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January 28, 2011

Why Should Students Collaborate?

by peter skillen

Hey all, I am cross posting this here. It is currently posted at the Cooperative Catalyst site where I occasionally write. I felt I needed to post it here as well because the Connectivism course has the rss feed to this site.

Introduction

So I just started taking the Connectivism and Connected Learning course – and I shall struggle to see how it differentiates itself as a ‘learning theory’.  George Siemens is developing this theory along with Stephen Downes. George outlines it here in Connectivism: A Learning Theory for the Digital Age.

The first analysis I wish to make is how it speaks to the construct of ‘collaboration’ – one of the essential elements of ‘social constructivism’ – and George and Stephen, in no uncertain terms, distinguish connectivism from constructivism. In fact, they, like others, suggest that constructivism is not a learning theory but is rather a philosophy. Two of the principles of ‘connectivism’ are:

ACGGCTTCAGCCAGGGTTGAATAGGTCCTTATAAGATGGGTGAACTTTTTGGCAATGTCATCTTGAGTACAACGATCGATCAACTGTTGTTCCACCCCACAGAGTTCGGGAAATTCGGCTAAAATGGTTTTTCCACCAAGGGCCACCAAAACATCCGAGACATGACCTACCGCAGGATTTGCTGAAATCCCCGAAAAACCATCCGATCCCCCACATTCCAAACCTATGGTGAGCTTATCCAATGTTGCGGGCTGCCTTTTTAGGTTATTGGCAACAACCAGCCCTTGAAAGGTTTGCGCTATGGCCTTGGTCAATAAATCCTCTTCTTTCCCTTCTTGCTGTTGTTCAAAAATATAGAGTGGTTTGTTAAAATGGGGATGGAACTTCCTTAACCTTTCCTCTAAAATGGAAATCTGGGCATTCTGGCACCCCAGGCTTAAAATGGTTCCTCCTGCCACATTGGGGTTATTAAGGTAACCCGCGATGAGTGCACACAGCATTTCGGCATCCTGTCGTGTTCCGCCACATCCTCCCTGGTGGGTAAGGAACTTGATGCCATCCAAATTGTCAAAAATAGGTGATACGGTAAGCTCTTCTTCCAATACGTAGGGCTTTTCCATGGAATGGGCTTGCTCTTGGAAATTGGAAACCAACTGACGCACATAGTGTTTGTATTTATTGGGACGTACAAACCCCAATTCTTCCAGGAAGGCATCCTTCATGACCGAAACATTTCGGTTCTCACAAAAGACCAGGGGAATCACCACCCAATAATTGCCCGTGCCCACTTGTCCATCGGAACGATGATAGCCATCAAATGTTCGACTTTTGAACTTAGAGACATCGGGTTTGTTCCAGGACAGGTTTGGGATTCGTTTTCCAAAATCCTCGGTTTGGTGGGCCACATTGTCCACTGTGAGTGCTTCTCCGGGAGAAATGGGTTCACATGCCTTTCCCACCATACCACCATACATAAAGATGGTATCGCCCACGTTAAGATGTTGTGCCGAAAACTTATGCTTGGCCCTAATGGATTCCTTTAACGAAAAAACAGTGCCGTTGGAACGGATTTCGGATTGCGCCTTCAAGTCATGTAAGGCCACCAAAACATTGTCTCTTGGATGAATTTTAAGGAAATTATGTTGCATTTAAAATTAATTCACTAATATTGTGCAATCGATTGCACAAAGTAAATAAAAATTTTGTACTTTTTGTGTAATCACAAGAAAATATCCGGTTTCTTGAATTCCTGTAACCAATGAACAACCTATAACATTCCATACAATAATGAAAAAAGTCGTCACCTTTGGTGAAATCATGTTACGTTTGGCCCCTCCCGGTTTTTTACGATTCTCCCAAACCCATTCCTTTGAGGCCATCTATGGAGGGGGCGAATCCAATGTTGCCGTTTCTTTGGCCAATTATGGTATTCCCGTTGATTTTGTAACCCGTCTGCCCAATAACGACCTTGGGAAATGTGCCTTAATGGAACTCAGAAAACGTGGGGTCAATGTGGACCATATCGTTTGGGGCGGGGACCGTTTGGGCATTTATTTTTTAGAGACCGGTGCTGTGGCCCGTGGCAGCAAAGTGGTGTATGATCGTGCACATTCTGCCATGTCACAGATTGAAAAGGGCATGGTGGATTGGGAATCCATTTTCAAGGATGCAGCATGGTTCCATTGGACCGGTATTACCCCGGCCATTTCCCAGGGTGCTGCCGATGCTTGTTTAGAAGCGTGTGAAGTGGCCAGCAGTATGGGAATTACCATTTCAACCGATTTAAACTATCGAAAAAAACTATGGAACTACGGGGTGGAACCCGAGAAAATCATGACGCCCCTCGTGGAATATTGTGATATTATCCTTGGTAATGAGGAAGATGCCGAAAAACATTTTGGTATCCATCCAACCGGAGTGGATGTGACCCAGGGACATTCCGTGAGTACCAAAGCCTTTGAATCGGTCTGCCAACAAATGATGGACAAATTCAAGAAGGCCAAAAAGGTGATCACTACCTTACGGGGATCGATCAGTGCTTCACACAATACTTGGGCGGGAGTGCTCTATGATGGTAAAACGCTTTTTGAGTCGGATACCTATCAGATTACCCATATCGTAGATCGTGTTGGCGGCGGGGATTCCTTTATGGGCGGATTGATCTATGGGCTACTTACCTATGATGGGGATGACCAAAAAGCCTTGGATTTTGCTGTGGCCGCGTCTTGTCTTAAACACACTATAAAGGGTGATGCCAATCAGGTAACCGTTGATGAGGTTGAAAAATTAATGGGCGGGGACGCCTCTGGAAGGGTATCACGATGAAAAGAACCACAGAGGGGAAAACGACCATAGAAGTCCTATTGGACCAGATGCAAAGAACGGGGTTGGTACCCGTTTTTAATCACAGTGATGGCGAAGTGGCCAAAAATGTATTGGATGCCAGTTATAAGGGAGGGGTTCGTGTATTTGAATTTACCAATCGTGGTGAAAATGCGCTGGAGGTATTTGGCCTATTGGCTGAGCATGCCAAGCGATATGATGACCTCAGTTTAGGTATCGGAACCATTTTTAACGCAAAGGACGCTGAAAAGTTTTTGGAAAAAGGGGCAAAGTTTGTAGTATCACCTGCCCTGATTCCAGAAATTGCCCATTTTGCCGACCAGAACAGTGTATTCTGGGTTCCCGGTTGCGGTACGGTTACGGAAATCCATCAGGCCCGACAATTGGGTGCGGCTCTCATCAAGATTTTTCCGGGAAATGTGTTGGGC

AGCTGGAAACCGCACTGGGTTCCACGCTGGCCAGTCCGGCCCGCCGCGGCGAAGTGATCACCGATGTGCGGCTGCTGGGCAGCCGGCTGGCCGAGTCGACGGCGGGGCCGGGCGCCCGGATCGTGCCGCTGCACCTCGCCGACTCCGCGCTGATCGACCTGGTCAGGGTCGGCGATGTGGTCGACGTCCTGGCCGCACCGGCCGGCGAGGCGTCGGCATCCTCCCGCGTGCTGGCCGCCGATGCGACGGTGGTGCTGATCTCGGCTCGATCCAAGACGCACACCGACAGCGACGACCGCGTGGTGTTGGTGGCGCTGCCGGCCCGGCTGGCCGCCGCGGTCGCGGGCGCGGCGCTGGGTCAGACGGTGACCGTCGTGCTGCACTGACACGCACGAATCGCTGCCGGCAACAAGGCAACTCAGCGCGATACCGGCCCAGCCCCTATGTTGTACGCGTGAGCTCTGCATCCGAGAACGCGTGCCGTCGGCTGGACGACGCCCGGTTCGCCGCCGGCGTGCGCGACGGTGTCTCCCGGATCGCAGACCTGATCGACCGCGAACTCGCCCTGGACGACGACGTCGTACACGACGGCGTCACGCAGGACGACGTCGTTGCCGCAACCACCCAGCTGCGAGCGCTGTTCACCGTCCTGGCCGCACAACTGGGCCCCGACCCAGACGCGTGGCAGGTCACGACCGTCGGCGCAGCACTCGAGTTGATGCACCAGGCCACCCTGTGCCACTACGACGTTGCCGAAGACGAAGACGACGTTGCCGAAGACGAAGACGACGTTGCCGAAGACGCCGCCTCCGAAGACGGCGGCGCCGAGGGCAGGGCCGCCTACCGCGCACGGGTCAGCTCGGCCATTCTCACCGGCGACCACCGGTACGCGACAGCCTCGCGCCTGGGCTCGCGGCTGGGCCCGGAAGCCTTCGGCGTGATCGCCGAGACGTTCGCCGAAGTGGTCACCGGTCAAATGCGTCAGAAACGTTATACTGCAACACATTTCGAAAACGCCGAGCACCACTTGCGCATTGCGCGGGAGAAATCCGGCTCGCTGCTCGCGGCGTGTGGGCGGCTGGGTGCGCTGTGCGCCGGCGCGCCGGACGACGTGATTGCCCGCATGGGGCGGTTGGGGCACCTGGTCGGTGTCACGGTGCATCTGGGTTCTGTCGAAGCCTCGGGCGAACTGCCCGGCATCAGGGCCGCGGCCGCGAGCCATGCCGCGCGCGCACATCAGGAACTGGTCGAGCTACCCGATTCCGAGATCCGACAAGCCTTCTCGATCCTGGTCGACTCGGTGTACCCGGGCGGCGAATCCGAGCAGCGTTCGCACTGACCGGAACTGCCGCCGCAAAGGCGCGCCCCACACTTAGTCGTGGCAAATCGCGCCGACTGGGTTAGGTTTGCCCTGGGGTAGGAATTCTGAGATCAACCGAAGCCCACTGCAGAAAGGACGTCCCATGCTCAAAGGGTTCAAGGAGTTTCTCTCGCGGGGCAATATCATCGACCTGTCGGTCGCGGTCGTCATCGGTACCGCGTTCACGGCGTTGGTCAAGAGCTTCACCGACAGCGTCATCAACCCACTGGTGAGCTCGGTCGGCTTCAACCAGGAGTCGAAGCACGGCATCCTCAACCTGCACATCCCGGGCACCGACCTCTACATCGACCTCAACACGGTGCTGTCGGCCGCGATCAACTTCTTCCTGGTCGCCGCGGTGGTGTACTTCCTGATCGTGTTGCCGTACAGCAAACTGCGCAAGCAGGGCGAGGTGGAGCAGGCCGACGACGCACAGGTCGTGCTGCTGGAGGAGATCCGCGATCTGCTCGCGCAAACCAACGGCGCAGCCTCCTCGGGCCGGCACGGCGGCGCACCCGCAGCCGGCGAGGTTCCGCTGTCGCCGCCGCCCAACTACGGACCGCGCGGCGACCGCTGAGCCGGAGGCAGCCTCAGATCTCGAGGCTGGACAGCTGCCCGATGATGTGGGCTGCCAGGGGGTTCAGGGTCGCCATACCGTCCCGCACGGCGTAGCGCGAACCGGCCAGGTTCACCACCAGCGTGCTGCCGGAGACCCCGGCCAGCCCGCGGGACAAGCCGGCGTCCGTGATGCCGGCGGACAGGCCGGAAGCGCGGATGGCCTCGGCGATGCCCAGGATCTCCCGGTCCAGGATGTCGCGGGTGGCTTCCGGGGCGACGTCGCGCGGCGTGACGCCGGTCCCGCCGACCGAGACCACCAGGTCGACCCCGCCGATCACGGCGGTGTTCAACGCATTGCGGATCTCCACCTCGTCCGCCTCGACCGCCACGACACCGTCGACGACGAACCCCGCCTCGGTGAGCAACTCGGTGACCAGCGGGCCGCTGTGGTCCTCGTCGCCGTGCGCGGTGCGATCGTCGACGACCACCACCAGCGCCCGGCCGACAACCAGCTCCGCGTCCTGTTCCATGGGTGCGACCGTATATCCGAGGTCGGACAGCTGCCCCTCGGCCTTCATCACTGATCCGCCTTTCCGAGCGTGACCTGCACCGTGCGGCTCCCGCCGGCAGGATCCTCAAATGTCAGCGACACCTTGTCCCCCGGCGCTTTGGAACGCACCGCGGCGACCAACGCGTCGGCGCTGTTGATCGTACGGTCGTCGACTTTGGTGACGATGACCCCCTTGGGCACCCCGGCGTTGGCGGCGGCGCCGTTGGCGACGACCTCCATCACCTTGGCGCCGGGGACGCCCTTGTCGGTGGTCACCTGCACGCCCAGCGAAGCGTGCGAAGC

• Learning and knowledge rests in diversity of opinions.
  • Nurturing and maintaining connections is needed to facilitate continual learning.

…constructivism is not a learning theory…

Although these are explicitly stated, on quick glance through the course materials, the references I see to collaboration are more ‘quantitative’ in nature – such things as ‘social network analysis‘ and so on.  The nature and quality of the collaboration doesn’t jump out at me at first blush. I may be wrong and will be interested in reading the rest of the articles, videos and presentations.

Let me take us on a somewhat retro look at some of the literature on collaboration in education.

Read the rest here…

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